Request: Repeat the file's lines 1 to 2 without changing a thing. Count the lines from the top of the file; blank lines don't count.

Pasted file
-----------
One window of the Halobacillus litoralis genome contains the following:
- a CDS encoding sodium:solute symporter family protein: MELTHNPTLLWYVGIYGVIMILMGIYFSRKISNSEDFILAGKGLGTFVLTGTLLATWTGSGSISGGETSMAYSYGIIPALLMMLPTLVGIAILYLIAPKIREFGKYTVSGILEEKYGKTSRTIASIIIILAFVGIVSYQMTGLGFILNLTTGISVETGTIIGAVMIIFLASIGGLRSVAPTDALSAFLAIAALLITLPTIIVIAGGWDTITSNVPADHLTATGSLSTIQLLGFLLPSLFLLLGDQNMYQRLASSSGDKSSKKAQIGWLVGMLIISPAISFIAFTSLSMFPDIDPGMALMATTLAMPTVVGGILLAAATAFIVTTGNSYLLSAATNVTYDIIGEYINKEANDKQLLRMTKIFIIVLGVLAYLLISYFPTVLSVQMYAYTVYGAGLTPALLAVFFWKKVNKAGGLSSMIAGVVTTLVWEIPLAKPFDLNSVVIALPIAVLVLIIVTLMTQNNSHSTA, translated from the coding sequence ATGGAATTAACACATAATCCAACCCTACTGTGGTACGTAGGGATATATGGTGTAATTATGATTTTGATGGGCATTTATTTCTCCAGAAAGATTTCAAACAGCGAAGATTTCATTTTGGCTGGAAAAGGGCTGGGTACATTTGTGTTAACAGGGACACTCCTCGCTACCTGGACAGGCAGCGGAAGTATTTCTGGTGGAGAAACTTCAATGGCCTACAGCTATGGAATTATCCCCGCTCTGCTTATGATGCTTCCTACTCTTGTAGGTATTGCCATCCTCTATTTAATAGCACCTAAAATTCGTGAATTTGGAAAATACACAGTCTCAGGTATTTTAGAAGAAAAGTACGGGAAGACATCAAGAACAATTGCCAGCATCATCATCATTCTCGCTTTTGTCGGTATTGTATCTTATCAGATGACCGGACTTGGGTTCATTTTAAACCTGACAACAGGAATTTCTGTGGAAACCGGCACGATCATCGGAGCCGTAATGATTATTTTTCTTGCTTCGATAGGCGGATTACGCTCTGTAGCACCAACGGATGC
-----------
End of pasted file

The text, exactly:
One window of the Halobacillus litoralis genome contains the following:
- a CDS encoding sodium:solute symporter family protein: MELTHNPTLLWYVGIYGVIMILMGIYFSRKISNSEDFILAGKGLGTFVLTGTLLATWTGSGSISGGETSMAYSYGIIPALLMMLPTLVGIAILYLIAPKIREFGKYTVSGILEEKYGKTSRTIASIIIILAFVGIVSYQMTGLGFILNLTTGISVETGTIIGAVMIIFLASIGGLRSVAPTDALSAFLAIAALLITLPTIIVIAGGWDTITSNVPADHLTATGSLSTIQLLGFLLPSLFLLLGDQNMYQRLASSSGDKSSKKAQIGWLVGMLIISPAISFIAFTSLSMFPDIDPGMALMATTLAMPTVVGGILLAAATAFIVTTGNSYLLSAATNVTYDIIGEYINKEANDKQLLRMTKIFIIVLGVLAYLLISYFPTVLSVQMYAYTVYGAGLTPALLAVFFWKKVNKAGGLSSMIAGVVTTLVWEIPLAKPFDLNSVVIALPIAVLVLIIVTLMTQNNSHSTA, translated from the coding sequence ATGGAATTAACACATAATCCAACCCTACTGTGGTACGTAGGGATATATGGTGTAATTATGATTTTGATGGGCATTTATTTCTCCAGAAAGATTTCAAACAGCGAAGATTTCATTTTGGCTGGAAAAGGGCTGGGTACATTTGTGTTAACAGGGACACTCCTCGCTACCTGGACAGGCAGCGGAAGTATTTCTGGTGGAGAAACTTCAATGGCCTACAGCTATGGAATTATCCCCGCTCTGCTTATGATGCTTCCTACTCTTGTAGGTATTGCCATCCTCTATTTAATAGCACCTAAAATTCGTGAATTTGGAAAATACACAGTCTCAGGTATTTTAGAAGAAAAGTACGGGAAGACATCAAGAACAATTGCCAGCATCATCATCATTCTCGCTTTTGTCGGTATTGTATCTTATCAGATGACCGGACTTGGGTTCATTTTAAACCTGACAACAGGAATTTCTGTGGAAACCGGCACGATCATCGGAGCCGTAATGATTATTTTTCTTGCTTCGATAGGCGGATTACGCTCTGTAGCACCAACGGATGC